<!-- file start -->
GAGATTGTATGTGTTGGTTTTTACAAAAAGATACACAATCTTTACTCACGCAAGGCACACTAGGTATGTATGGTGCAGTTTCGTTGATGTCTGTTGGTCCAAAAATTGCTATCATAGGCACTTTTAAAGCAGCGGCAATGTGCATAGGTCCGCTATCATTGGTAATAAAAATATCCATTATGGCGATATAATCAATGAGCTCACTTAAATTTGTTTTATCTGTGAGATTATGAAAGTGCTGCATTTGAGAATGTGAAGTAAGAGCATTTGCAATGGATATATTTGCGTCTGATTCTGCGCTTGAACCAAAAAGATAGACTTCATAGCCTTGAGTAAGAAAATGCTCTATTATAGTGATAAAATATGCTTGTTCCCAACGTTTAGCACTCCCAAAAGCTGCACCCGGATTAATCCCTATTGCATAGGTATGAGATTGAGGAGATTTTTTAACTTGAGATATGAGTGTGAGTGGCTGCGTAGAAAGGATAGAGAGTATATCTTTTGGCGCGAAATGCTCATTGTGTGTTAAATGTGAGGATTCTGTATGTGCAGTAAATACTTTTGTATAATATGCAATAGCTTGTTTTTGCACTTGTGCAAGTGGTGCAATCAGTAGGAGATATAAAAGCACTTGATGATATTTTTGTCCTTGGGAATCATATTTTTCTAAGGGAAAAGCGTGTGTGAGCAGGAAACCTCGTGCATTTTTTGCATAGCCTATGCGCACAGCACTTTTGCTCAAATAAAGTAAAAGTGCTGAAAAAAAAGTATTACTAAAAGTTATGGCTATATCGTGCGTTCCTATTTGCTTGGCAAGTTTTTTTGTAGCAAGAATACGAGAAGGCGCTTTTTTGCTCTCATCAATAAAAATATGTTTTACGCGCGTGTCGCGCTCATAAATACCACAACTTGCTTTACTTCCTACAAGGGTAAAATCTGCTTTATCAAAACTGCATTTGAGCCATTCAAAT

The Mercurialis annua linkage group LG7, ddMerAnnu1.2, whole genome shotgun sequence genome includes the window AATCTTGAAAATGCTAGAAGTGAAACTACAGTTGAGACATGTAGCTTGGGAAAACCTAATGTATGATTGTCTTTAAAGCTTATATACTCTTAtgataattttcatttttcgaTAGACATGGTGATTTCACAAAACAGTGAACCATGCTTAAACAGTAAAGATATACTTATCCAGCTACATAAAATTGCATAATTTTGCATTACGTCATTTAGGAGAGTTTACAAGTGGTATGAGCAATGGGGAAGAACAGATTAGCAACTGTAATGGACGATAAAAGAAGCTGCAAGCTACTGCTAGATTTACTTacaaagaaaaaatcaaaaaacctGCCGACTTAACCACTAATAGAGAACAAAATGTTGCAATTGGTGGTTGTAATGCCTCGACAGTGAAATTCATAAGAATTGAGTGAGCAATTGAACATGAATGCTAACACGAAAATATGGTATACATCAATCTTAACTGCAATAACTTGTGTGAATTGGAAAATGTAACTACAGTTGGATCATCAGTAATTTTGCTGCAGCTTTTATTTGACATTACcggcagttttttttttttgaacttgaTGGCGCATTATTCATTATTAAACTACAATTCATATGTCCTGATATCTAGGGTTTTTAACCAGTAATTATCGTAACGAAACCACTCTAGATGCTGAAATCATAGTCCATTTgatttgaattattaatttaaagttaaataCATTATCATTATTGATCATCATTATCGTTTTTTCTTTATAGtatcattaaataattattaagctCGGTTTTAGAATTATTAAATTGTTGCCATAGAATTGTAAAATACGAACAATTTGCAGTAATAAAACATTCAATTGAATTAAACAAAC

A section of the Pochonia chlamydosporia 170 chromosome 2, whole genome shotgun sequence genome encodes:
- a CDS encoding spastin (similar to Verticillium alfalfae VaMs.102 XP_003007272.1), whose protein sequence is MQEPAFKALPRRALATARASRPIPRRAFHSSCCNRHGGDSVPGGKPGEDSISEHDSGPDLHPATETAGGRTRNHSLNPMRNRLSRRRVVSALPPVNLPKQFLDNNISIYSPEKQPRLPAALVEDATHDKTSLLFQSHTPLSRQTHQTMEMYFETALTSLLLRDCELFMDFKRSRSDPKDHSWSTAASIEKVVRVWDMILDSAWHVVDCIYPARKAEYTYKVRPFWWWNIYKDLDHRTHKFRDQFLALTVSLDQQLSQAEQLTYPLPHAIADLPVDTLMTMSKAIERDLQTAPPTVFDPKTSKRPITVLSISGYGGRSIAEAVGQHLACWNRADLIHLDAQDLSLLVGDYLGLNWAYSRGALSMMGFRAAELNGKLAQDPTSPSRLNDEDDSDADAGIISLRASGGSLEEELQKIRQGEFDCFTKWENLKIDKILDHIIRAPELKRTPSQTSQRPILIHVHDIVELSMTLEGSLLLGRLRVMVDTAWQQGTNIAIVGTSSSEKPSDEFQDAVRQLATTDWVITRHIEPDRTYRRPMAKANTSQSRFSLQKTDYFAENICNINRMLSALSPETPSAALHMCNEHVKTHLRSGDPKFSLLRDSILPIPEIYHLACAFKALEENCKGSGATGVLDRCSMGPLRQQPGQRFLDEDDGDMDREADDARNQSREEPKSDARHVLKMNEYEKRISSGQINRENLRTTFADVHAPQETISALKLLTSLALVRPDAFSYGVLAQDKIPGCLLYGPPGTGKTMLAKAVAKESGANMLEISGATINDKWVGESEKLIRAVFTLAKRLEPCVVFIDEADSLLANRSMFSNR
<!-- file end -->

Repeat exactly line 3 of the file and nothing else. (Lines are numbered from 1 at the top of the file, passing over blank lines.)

A section of the Pochonia chlamydosporia 170 chromosome 2, whole genome shotgun sequence genome encodes: